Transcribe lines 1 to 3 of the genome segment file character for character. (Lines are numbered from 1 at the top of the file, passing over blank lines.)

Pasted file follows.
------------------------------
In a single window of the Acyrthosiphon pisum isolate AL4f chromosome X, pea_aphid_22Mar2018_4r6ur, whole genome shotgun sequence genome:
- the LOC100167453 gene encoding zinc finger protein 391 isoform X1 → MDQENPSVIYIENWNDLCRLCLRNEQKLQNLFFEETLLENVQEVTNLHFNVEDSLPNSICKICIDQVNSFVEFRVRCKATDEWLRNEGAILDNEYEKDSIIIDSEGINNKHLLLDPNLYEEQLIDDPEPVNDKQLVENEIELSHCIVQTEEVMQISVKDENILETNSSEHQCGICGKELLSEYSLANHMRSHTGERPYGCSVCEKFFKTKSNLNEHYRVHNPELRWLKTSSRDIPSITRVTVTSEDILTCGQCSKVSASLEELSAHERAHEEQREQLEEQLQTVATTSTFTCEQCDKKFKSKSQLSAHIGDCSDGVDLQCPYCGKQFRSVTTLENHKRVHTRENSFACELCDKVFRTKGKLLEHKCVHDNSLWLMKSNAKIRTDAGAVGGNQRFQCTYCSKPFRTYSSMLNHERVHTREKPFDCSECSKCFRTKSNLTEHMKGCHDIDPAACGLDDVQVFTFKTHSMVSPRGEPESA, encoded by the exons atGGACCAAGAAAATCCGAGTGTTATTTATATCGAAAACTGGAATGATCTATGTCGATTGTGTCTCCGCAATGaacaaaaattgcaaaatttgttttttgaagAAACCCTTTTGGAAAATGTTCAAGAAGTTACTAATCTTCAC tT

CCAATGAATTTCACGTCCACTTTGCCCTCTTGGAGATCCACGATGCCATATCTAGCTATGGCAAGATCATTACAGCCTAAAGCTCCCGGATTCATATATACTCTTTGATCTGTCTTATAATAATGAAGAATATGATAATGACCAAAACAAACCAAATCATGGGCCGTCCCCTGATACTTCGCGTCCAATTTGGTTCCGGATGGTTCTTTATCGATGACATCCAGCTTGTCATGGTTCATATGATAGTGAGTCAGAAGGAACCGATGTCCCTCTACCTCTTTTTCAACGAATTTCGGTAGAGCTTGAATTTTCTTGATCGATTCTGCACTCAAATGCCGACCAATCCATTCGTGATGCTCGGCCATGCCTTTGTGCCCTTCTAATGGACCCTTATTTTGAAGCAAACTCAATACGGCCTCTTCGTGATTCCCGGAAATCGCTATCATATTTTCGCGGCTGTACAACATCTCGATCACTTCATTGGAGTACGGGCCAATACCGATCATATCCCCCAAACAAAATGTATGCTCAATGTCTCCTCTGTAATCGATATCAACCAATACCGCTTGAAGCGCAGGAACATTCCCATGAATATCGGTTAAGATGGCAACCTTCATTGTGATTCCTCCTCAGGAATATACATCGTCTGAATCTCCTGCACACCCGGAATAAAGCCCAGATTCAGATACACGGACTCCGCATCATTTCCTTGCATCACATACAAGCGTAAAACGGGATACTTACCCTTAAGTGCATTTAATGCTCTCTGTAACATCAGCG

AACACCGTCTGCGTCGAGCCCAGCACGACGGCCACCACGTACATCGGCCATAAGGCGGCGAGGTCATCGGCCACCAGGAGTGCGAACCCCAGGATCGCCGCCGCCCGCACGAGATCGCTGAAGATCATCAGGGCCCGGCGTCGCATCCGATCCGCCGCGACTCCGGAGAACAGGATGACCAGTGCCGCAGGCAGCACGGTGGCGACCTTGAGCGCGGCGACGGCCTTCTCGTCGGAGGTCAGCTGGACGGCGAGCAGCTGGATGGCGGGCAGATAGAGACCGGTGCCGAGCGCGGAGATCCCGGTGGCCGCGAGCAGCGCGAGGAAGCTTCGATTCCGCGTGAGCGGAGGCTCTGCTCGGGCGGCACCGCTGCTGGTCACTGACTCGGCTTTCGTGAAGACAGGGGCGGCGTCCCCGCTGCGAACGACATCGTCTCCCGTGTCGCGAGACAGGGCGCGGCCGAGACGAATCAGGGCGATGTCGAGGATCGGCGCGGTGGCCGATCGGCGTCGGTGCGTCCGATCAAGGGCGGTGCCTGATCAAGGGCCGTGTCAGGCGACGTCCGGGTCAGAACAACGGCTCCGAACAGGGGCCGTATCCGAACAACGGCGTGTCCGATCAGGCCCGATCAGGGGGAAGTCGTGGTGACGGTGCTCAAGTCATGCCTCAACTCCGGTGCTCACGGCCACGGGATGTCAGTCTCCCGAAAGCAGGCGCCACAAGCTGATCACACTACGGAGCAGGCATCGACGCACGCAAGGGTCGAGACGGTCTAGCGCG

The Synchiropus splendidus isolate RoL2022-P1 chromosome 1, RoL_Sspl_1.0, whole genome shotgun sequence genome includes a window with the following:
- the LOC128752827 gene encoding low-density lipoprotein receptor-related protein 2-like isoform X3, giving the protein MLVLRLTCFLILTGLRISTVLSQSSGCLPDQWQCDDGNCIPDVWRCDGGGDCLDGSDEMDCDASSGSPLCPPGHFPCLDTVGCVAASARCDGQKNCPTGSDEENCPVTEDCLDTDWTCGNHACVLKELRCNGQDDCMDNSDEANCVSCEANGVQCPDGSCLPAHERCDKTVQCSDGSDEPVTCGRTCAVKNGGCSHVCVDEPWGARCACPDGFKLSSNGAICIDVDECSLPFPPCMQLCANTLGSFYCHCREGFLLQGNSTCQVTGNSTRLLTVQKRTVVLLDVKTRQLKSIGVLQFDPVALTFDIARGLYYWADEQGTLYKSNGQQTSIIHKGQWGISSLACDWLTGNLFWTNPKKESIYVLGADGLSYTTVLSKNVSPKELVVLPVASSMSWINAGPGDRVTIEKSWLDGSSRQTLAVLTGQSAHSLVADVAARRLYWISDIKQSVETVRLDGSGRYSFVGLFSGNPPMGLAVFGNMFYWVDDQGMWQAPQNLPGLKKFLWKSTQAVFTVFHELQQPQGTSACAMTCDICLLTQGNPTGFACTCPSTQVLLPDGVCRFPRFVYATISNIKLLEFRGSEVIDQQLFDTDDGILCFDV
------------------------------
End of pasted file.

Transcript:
In a single window of the Acyrthosiphon pisum isolate AL4f chromosome X, pea_aphid_22Mar2018_4r6ur, whole genome shotgun sequence genome:
- the LOC100167453 gene encoding zinc finger protein 391 isoform X1 → MDQENPSVIYIENWNDLCRLCLRNEQKLQNLFFEETLLENVQEVTNLHFNVEDSLPNSICKICIDQVNSFVEFRVRCKATDEWLRNEGAILDNEYEKDSIIIDSEGINNKHLLLDPNLYEEQLIDDPEPVNDKQLVENEIELSHCIVQTEEVMQISVKDENILETNSSEHQCGICGKELLSEYSLANHMRSHTGERPYGCSVCEKFFKTKSNLNEHYRVHNPELRWLKTSSRDIPSITRVTVTSEDILTCGQCSKVSASLEELSAHERAHEEQREQLEEQLQTVATTSTFTCEQCDKKFKSKSQLSAHIGDCSDGVDLQCPYCGKQFRSVTTLENHKRVHTRENSFACELCDKVFRTKGKLLEHKCVHDNSLWLMKSNAKIRTDAGAVGGNQRFQCTYCSKPFRTYSSMLNHERVHTREKPFDCSECSKCFRTKSNLTEHMKGCHDIDPAACGLDDVQVFTFKTHSMVSPRGEPESA, encoded by the exons atGGACCAAGAAAATCCGAGTGTTATTTATATCGAAAACTGGAATGATCTATGTCGATTGTGTCTCCGCAATGaacaaaaattgcaaaatttgttttttgaagAAACCCTTTTGGAAAATGTTCAAGAAGTTACTAATCTTCAC tT

CCAATGAATTTCACGTCCACTTTGCCCTCTTGGAGATCCACGATGCCATATCTAGCTATGGCAAGATCATTACAGCCTAAAGCTCCCGGATTCATATATACTCTTTGATCTGTCTTATAATAATGAAGAATATGATAATGACCAAAACAAACCAAATCATGGGCCGTCCCCTGATACTTCGCGTCCAATTTGGTTCCGGATGGTTCTTTATCGATGACATCCAGCTTGTCATGGTTCATATGATAGTGAGTCAGAAGGAACCGATGTCCCTCTACCTCTTTTTCAACGAATTTCGGTAGAGCTTGAATTTTCTTGATCGATTCTGCACTCAAATGCCGACCAATCCATTCGTGATGCTCGGCCATGCCTTTGTGCCCTTCTAATGGACCCTTATTTTGAAGCAAACTCAATACGGCCTCTTCGTGATTCCCGGAAATCGCTATCATATTTTCGCGGCTGTACAACATCTCGATCACTTCATTGGAGTACGGGCCAATACCGATCATATCCCCCAAACAAAATGTATGCTCAATGTCTCCTCTGTAATCGATATCAACCAATACCGCTTGAAGCGCAGGAACATTCCCATGAATATCGGTTAAGATGGCAACCTTCATTGTGATTCCTCCTCAGGAATATACATCGTCTGAATCTCCTGCACACCCGGAATAAAGCCCAGATTCAGATACACGGACTCCGCATCATTTCCTTGCATCACATACAAGCGTAAAACGGGATACTTACCCTTAAGTGCATTTAATGCTCTCTGTAACATCAGCG